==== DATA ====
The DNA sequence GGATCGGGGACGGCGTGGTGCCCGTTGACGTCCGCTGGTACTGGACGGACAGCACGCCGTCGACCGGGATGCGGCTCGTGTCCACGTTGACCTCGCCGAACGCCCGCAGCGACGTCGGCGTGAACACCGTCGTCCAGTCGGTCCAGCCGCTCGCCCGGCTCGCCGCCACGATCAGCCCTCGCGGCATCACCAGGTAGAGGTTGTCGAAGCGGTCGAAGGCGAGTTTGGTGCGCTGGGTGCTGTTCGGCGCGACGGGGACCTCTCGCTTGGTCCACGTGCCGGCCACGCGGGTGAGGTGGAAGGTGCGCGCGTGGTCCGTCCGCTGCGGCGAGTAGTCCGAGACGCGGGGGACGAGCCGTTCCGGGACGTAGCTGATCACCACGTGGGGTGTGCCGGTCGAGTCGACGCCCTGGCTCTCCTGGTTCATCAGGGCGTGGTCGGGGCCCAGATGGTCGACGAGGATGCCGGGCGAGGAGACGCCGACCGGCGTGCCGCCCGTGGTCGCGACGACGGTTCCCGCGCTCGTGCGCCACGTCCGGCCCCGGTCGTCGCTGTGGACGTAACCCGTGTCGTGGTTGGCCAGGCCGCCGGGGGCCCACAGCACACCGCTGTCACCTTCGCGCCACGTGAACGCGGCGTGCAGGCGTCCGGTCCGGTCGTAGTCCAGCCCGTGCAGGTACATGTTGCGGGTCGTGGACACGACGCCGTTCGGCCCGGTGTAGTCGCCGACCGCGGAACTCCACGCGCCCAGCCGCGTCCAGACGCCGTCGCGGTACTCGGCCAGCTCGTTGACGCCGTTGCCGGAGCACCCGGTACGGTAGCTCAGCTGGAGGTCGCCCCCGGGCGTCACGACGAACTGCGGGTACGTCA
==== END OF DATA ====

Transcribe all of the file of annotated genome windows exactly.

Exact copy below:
The DNA sequence GGATCGGGGACGGCGTGGTGCCCGTTGACGTCCGCTGGTACTGGACGGACAGCACGCCGTCGACCGGGATGCGGCTCGTGTCCACGTTGACCTCGCCGAACGCCCGCAGCGACGTCGGCGTGAACACCGTCGTCCAGTCGGTCCAGCCGCTCGCCCGGCTCGCCGCCACGATCAGCCCTCGCGGCATCACCAGGTAGAGGTTGTCGAAGCGGTCGAAGGCGAGTTTGGTGCGCTGGGTGCTGTTCGGCGCGACGGGGACCTCTCGCTTGGTCCACGTGCCGGCCACGCGGGTGAGGTGGAAGGTGCGCGCGTGGTCCGTCCGCTGCGGCGAGTAGTCCGAGACGCGGGGGACGAGCCGTTCCGGGACGTAGCTGATCACCACGTGGGGTGTGCCGGTCGAGTCGACGCCCTGGCTCTCCTGGTTCATCAGGGCGTGGTCGGGGCCCAGATGGTCGACGAGGATGCCGGGCGAGGAGACGCCGACCGGCGTGCCGCCCGTGGTCGCGACGACGGTTCCCGCGCTCGTGCGCCACGTCCGGCCCCGGTCGTCGCTGTGGACGTAACCCGTGTCGTGGTTGGCCAGGCCGCCGGGGGCCCACAGCACACCGCTGTCACCTTCGCGCCACGTGAACGCGGCGTGCAGGCGTCCGGTCCGGTCGTAGTCCAGCCCGTGCAGGTACATGTTGCGGGTCGTGGACACGACGCCGTTCGGCCCGGTGTAGTCGCCGACCGCGGAACTCCACGCGCCCAGCCGCGTCCAGACGCCGTCGCGGTACTCGGCCAGCTCGTTGACGCCGTTGCCGGAGCACCCGGTACGGTAGCTCAGCTGGAGGTCGCCCCCGGGCGTCACGACGAACTGCGGGTACGTCA